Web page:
Article by Kathryn Bush, ©2005 Blake, Cassels & Graydon LLP
This article was originally published in Blakes Bulletin on Pensions - February 2005
While it is true that, depending on the language of the governing plan documents, only certain pension plan expenses may be charged, a more fundamental difficulty has arisen as a result of recent court decisions. Can any expenses be charged against a pension fund?
Provisions of the PBA Dealing with the Charging of Pension Plan Expenses
The Pension Benefits Act (PBA) requires that pension plans contain a provision regarding the payment of administrative expenses. The relevant provision of the PBA in this regard is section 10, which states:
"10. The documents that create and support a pension plan shall set out the following information:
(9) The mechanism for payment of the cost of administration of the pension plan and pension fund."
In view of this wording, all pension plans should clearly state how the costs of plan and fund administration are to be handled. However, despite the statutory requirement, pension plans differ in their treatment of this issue. While some plans are very specific regarding the treatment of expenses, others are less clear. This gives rise to legal issues of interpretation on a number of levels such as, for example, whether expenses can be charged to the plan or whether they must be paid directly by the sponsoring employer(s). Legal issues may arise as well when an employer who has previously paid administrative expenses directly purports to amend the plan so as to permit such expenses to be paid from the related pension fund. In such a case, the issue will be whether such an amendment is permitted under the terms of the plan and applicable legal principles.
The PBA also requires any administrative expenses charged to the pension fund to be "reasonable". Specifically, subsection 22(11) of the PBA provides as follows:
"s.22 (11) An agent of the administrator of a pension plan is not entitled to payment from the pension fund other than the usual and reasonable fees and expenses for the services provided by the agent in respect of the pension plan."
Accordingly, disputes can arise regarding whether a particular expense, which the administrator wishes to be charged to a pension plan, is "usual and reasonable".
What The Canadian Courts Have Said About The Charging of Expenses to a Pension Fund
In 1990, the British Columbia Court of Appeal ruled against the Bank of British Columbia’s right to remove surplus from its pension plan in Hockin v. Bank of British Columbia (leave to appeal to the Supreme Court of Canada was refused). In an action that followed the surplus dispute known as Hockin No. 2, Hockin v. Bank of British Columbia, the B.C. Court of Appeal also found against the Bank’s right to charge expenses against the pension fund. The terms of the original pension plan had required the bank to pay all administrative costs of the plan. However, the bank subsequently amended the plan to provide that all such costs were to be borne by the plan itself. Applying the principles in Schmidt v. Air Products of Canada Ltd. to this action, the Court of Appeal found this amendment to have been improper.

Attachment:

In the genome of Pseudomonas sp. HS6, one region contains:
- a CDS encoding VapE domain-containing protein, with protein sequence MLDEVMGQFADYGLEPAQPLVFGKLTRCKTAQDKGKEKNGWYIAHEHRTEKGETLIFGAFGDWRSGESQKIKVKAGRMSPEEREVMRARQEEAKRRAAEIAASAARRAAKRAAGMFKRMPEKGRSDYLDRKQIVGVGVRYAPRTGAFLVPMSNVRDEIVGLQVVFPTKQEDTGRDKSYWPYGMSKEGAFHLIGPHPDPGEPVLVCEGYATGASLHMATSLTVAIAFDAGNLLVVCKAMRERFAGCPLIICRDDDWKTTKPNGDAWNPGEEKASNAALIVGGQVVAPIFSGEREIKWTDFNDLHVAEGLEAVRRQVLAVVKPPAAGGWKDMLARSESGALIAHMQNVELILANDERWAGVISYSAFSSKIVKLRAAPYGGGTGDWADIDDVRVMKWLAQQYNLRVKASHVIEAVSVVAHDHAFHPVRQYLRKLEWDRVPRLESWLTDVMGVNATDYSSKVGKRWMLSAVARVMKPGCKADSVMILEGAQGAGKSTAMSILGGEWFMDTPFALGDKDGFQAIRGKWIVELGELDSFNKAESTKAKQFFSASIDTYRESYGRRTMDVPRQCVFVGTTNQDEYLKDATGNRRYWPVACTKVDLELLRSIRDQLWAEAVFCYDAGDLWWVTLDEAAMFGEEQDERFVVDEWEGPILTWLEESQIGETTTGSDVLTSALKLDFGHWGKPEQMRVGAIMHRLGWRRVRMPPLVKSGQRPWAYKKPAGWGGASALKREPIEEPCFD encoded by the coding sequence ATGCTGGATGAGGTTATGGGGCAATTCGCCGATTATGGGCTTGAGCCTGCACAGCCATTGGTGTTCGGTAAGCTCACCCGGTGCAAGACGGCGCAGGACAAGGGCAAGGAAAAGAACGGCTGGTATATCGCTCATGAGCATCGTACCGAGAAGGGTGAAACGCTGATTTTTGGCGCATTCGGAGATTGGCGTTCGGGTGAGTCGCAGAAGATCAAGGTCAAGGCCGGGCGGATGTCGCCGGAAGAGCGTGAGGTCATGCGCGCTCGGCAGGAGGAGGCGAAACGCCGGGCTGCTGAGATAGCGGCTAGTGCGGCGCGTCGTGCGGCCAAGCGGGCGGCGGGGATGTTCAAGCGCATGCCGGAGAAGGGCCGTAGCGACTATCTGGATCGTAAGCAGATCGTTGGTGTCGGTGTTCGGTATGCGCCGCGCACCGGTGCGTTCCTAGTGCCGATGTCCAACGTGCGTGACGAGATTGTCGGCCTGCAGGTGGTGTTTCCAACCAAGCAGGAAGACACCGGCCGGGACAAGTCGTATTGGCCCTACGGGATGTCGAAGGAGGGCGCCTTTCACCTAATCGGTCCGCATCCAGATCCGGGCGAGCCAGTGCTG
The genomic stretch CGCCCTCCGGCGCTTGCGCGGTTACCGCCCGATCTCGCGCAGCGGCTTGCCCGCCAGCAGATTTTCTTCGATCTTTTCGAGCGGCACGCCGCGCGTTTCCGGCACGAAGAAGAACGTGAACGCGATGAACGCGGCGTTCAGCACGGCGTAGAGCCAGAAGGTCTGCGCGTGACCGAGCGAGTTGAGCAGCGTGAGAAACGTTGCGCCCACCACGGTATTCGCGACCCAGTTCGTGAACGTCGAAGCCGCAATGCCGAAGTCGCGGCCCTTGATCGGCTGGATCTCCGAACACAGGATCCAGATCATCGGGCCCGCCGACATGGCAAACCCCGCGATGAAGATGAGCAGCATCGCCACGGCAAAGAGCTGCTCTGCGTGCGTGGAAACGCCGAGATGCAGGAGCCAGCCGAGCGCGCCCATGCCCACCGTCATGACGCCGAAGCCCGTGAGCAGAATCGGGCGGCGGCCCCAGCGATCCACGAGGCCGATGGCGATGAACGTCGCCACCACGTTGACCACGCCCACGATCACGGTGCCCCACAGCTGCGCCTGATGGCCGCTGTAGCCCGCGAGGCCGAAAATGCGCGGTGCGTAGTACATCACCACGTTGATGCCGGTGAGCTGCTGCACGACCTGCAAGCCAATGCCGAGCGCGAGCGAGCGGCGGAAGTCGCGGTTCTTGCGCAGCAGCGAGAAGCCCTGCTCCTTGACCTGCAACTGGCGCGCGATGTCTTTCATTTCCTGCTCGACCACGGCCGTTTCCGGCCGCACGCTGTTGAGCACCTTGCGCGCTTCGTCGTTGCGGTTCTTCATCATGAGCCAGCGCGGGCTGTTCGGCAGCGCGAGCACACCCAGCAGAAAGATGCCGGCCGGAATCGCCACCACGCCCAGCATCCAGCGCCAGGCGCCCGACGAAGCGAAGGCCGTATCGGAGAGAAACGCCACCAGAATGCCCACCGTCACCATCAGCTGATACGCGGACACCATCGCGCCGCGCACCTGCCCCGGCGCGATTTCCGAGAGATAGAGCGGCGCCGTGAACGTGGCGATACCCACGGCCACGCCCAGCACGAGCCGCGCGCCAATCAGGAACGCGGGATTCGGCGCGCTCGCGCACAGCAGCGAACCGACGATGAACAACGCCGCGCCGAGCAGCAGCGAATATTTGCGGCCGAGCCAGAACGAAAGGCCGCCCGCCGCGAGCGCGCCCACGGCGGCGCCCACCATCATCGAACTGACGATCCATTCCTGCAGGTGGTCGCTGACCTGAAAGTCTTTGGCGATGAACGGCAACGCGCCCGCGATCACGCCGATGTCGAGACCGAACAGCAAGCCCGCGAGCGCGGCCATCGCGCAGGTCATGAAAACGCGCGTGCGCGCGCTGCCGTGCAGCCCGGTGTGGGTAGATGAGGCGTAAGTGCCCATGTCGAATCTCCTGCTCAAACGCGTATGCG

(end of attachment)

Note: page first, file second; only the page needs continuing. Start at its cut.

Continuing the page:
The Court found that the alteration of the provisions relating to payment of administrative costs was a partial revocation of the trust. The court found that by using surplus to pay administrative costs which the original plan had specifically stated would be paid by the employer, the bank was "improperly treating the pension fund surplus moneys, which in equity belongs to the employees, as if they were the bank’s. This the bank could not do."
Given the finding of the B.C. Court of Appeal that the withdrawal of surplus was improper, and in the Court’s analysis regarding the use of surplus to pay expenses, there was some uncertainty about what the Court was actually saying about the right to charge pension plan expenses in the larger context.
Unfortunately for plan sponsors, the uncertainty in this area would appear to have been resolved in the Ontario Court of Appeal decision in Markle v. The City of Toronto (application for leave to appeal to Supreme Court of Canada refused), and resolved in a manner which may make it difficult, in certain situations, for pension plan expenses to be charged against the pension fund.
The Facts in Markle
In Markle, the Ontario Superior Court had ruled that By-law 186, which purported to amend the Plan by directing that the City provide certain services providing that the City was entitled to recover the costs, was not lawful. The Court found, among other things, that the pension plan created a trust in favour of employees, that the pension plan did not contain a power of revocation and that By-law 186 constituted a partial revocation and breach of trust. The City of Toronto appealed that decision.